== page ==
Difference between ISR and Function Call
- An interrupt is a special type of condition that occurs during the working of a microprocessor.
- Microprocessor services the interrupt by executing a subroutine called interrupt service routine (ISR).
- The interrupt can be given to the processor by the external signal(i.e. on external pins of a Microprocessor) or as a software interrupt or by the condition produced by the program.
Interrupt handling mechanism :
- When an interrupt occurs, the processor first finishes the current instruction.
- It then suspends the current program and executes an ISR.
- For this, it pushes the value of PC (address of next instruction) into the stack.
- Now it loads the ISR address into PC and proceeds to execute the ISR.
- At the end of the ISR, it pops the return address from the stack and loads it back into PC.
- This is how the processor returns to the very next instruction in the program.
Example 1 –
I/O transfer by interrupt driven I/O
- If an I/O device which wants to perform a data transfer with the processor, must give an interrupt to the processor.
- An interrupt is a condition that makes the processor execute an ISR (Interrupt Service Routine).
- In the ISR, the processor will perform data transfer with the I/O device.
- Whenever a device wants to transfer data, it will interrupt the processor.
Example 2 –
Interrupt request by pressing the keyboard key,
- Instead of the processor checking all the time, whether a key is pressed, the keyboard interrupts the processor as when we press a key. In the ISR of the keyboard, which is a part of the keyboard driver software, the processor will read the data from the keyboard.
- A subroutine (procedure/Subroutine) is a set of instructions needed repeatedly by the program. It is stored as a subroutine and called from several places by the main program.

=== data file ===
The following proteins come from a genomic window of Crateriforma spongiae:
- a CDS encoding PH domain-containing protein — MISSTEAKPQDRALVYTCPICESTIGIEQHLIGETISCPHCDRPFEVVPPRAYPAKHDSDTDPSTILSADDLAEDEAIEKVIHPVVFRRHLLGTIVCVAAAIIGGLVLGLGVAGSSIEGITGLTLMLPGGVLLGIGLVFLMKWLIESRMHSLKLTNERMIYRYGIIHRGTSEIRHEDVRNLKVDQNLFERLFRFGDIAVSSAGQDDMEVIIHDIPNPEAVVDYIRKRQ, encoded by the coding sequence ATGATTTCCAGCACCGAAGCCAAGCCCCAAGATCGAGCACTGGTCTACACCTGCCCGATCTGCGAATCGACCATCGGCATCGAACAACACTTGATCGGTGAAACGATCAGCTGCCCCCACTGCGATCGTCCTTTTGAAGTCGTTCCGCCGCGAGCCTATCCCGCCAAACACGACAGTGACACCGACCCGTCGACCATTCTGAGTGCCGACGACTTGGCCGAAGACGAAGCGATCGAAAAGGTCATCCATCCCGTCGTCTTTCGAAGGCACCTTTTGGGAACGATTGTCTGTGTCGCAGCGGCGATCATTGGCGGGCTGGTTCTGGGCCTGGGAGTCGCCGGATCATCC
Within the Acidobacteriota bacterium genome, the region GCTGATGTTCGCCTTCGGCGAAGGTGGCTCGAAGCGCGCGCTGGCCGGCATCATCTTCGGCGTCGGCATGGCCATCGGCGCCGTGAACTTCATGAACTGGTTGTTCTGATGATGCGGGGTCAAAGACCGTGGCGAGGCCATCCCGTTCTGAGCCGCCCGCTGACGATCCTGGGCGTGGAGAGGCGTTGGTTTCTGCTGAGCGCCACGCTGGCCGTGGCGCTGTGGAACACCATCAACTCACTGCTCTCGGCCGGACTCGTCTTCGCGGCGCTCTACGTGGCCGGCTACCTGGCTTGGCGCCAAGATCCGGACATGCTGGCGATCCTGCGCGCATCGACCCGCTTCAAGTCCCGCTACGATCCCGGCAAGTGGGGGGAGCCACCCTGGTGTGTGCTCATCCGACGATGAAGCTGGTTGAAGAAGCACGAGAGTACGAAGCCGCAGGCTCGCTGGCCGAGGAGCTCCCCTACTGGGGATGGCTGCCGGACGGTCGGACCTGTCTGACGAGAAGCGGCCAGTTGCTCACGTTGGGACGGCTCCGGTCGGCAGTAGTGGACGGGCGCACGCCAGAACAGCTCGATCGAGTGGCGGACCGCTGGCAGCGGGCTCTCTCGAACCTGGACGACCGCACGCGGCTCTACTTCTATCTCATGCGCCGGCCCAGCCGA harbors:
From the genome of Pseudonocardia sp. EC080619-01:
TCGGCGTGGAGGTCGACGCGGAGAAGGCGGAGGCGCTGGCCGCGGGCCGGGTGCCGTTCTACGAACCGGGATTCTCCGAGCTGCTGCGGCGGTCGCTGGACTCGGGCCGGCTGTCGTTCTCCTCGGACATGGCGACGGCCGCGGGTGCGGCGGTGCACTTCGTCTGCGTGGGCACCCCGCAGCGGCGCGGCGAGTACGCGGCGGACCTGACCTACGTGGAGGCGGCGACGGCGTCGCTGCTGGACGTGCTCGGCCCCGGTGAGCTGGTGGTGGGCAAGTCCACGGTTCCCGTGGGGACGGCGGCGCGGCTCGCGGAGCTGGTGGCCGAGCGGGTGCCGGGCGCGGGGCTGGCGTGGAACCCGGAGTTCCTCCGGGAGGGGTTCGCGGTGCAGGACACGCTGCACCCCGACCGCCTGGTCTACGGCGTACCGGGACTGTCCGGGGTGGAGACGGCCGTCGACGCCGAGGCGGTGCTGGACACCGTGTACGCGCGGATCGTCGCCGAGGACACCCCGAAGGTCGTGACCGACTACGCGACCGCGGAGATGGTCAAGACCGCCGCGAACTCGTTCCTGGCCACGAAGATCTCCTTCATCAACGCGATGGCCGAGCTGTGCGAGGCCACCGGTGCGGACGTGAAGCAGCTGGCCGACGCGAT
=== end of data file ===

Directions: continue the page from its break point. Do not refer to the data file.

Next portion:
- In the case of an 8086 processor, a subroutine is invoked by a CALL instruction or and control returns by a RET instruction.
- It reduces the size of the program.
- Executes slow because time is wasted to push and pop the return address in the stack.
- It depends on the stack.
Difference between ISR and function call :
Interrupt service routine(ISR)
|The interrupt is usually initiated by an internal (i.e. divided by zero, register overflow etc.) or a external signal (i.e. external pins of) microprocessor rather than the execution of instructions(i.e. software interrupt). After storing the current status of the program (i.e. value of PC ,PSW ) in the stack, the ISR is executed. ISR performs different types of tasks depending on the device which interrupted or instructions written by a programmer(in the case of software interrupts).||The function call is invoked by execution of instructions, which perform the specific tasks, and also reduces the size of the program.|
|The address of the subroutine is written inside the instructions which is written in the main program code.|
|The address of the ISR is determined by the hardware.||The address of the subroutine is written inside the main program.|
|ISR is used for all general purpose tasks.|
For example –
If the paper in the printer is not present, then the interrupt is generated by the printer which executes an ISR(i.e. error message on the display).
|Function calls are made for program specific tasks(i.e. for application specific tasks).|
When an interrupt occurs during the execution of a current program, therefore, after execution of the current instruction, the processor executes ISR. After the execution of ISR, the processor must resume to program exactly as before the interrupt occurred. For this, the content of the PC, content of µP registers and the content of some status conditions is stored.
During the interrupt cycle, the contents of PC and PSW are pushed onto the stack. The branch address for the particular interrupt is then passed to PC and a new PSW is loaded into the status register.
The last instruction in the ISR is the return from interrupted instruction. When this instruction is executed, the old PSW and the return address are popped from the stack.
Here, only a PC is stored on the stack to get the address of the next instruction in the main program.
It is necessary for the subroutine to have access to data from the calling subroutine and to return results to that subroutine. Therefore, subroutine parameters and data linkage is done.
This can be done through